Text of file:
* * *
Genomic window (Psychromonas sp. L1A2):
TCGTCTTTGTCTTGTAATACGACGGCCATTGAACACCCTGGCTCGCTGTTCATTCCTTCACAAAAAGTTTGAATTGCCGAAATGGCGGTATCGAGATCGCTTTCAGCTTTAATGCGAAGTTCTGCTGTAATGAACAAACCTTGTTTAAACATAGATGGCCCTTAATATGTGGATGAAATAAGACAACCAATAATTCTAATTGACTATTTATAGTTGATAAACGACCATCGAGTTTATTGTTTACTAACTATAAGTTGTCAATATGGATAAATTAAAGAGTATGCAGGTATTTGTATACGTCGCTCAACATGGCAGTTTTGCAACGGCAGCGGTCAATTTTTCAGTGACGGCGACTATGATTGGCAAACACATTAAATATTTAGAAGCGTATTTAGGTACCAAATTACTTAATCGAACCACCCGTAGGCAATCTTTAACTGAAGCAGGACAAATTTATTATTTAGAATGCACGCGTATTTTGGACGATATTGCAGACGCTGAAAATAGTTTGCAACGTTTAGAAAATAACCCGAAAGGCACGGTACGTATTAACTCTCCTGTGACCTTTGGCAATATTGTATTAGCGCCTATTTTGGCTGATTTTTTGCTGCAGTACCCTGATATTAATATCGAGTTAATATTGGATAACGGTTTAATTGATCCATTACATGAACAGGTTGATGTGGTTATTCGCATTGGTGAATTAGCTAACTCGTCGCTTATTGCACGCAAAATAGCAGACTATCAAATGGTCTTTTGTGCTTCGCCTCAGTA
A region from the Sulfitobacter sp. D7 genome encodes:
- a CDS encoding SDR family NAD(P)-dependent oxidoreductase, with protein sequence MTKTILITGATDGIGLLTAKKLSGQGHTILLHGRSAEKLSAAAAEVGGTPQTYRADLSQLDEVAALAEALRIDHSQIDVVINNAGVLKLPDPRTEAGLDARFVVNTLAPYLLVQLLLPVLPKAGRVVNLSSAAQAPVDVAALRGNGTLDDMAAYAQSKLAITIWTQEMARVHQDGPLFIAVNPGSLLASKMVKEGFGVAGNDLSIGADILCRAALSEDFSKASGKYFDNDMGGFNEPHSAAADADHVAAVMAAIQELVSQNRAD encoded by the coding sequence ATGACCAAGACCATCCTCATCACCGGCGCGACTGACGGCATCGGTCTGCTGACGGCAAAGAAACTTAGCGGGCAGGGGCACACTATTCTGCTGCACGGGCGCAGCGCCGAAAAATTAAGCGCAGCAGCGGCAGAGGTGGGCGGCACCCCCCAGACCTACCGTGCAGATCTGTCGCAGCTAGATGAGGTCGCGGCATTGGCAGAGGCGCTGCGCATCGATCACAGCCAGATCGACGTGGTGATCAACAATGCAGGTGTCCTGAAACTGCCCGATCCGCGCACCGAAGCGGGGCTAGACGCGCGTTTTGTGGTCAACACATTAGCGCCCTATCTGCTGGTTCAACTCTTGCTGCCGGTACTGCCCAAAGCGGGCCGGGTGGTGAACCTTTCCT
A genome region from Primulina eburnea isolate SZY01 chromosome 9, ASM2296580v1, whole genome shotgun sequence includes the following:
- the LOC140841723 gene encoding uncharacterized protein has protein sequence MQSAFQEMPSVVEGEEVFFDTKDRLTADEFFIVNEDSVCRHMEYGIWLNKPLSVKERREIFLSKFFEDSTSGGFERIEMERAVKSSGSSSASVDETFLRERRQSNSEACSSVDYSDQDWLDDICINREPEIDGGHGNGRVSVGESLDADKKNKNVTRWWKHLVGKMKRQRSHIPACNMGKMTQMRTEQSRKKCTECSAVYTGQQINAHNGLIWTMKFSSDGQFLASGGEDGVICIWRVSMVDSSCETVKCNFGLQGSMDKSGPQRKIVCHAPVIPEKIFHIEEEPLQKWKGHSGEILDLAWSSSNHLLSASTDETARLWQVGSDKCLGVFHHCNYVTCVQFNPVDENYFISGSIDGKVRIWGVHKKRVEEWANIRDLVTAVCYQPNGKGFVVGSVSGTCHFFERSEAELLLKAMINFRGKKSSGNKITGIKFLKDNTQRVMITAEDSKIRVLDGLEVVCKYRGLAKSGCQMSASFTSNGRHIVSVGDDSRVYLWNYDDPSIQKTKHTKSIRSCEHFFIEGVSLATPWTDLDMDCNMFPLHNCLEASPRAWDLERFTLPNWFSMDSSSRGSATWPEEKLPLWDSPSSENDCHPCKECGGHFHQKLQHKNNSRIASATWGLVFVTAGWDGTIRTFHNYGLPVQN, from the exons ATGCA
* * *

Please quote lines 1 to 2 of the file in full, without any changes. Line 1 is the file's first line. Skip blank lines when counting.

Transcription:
Genomic window (Psychromonas sp. L1A2):
TCGTCTTTGTCTTGTAATACGACGGCCATTGAACACCCTGGCTCGCTGTTCATTCCTTCACAAAAAGTTTGAATTGCCGAAATGGCGGTATCGAGATCGCTTTCAGCTTTAATGCGAAGTTCTGCTGTAATGAACAAACCTTGTTTAAACATAGATGGCCCTTAATATGTGGATGAAATAAGACAACCAATAATTCTAATTGACTATTTATAGTTGATAAACGACCATCGAGTTTATTGTTTACTAACTATAAGTTGTCAATATGGATAAATTAAAGAGTATGCAGGTATTTGTATACGTCGCTCAACATGGCAGTTTTGCAACGGCAGCGGTCAATTTTTCAGTGACGGCGACTATGATTGGCAAACACATTAAATATTTAGAAGCGTATTTAGGTACCAAATTACTTAATCGAACCACCCGTAGGCAATCTTTAACTGAAGCAGGACAAATTTATTATTTAGAATGCACGCGTATTTTGGACGATATTGCAGACGCTGAAAATAGTTTGCAACGTTTAGAAAATAACCCGAAAGGCACGGTACGTATTAACTCTCCTGTGACCTTTGGCAATATTGTATTAGCGCCTATTTTGGCTGATTTTTTGCTGCAGTACCCTGATATTAATATCGAGTTAATATTGGATAACGGTTTAATTGATCCATTACATGAACAGGTTGATGTGGTTATTCGCATTGGTGAATTAGCTAACTCGTCGCTTATTGCACGCAAAATAGCAGACTATCAAATGGTCTTTTGTGCTTCGCCTCAGTA